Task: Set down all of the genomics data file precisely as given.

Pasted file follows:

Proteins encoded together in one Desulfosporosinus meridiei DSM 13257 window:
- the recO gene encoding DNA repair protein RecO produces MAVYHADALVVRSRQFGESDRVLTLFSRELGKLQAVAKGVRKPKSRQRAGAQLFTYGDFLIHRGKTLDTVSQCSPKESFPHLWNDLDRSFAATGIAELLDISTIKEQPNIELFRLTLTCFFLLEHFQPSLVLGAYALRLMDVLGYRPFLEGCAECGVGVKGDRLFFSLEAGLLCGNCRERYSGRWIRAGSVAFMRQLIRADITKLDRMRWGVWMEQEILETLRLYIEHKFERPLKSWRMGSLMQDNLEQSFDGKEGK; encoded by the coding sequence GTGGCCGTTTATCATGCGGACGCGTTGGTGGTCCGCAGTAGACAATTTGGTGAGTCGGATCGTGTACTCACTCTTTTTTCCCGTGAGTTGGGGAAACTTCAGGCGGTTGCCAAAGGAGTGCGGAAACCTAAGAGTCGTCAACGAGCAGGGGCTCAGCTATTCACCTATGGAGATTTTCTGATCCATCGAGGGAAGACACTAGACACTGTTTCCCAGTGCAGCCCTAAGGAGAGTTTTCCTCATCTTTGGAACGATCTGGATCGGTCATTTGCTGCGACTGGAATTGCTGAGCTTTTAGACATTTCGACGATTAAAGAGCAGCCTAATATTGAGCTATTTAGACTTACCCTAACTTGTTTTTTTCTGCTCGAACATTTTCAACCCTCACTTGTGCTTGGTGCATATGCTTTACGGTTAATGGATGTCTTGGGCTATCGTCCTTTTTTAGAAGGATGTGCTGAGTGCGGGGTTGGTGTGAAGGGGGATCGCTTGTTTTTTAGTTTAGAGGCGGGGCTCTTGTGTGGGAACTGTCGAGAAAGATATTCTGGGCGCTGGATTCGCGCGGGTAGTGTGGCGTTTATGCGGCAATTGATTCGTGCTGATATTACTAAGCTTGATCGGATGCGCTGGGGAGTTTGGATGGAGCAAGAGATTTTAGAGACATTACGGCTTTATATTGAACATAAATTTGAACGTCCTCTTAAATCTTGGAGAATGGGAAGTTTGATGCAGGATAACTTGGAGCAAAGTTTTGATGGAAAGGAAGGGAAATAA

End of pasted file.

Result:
Proteins encoded together in one Desulfosporosinus meridiei DSM 13257 window:
- the recO gene encoding DNA repair protein RecO produces MAVYHADALVVRSRQFGESDRVLTLFSRELGKLQAVAKGVRKPKSRQRAGAQLFTYGDFLIHRGKTLDTVSQCSPKESFPHLWNDLDRSFAATGIAELLDISTIKEQPNIELFRLTLTCFFLLEHFQPSLVLGAYALRLMDVLGYRPFLEGCAECGVGVKGDRLFFSLEAGLLCGNCRERYSGRWIRAGSVAFMRQLIRADITKLDRMRWGVWMEQEILETLRLYIEHKFERPLKSWRMGSLMQDNLEQSFDGKEGK; encoded by the coding sequence GTGGCCGTTTATCATGCGGACGCGTTGGTGGTCCGCAGTAGACAATTTGGTGAGTCGGATCGTGTACTCACTCTTTTTTCCCGTGAGTTGGGGAAACTTCAGGCGGTTGCCAAAGGAGTGCGGAAACCTAAGAGTCGTCAACGAGCAGGGGCTCAGCTATTCACCTATGGAGATTTTCTGATCCATCGAGGGAAGACACTAGACACTGTTTCCCAGTGCAGCCCTAAGGAGAGTTTTCCTCATCTTTGGAACGATCTGGATCGGTCATTTGCTGCGACTGGAATTGCTGAGCTTTTAGACATTTCGACGATTAAAGAGCAGCCTAATATTGAGCTATTTAGACTTACCCTAACTTGTTTTTTTCTGCTCGAACATTTTCAACCCTCACTTGTGCTTGGTGCATATGCTTTACGGTTAATGGATGTCTTGGGCTATCGTCCTTTTTTAGAAGGATGTGCTGAGTGCGGGGTTGGTGTGAAGGGGGATCGCTTGTTTTTTAGTTTAGAGGCGGGGCTCTTGTGTGGGAACTGTCGAGAAAGATATTCTGGGCGCTGGATTCGCGCGGGTAGTGTGGCGTTTATGCGGCAATTGATTCGTGCTGATATTACTAAGCTTGATCGGATGCGCTGGGGAGTTTGGATGGAGCAAGAGATTTTAGAGACATTACGGCTTTATATTGAACATAAATTTGAACGTCCTCTTAAATCTTGGAGAATGGGAAGTTTGATGCAGGATAACTTGGAGCAAAGTTTTGATGGAAAGGAAGGGAAATAA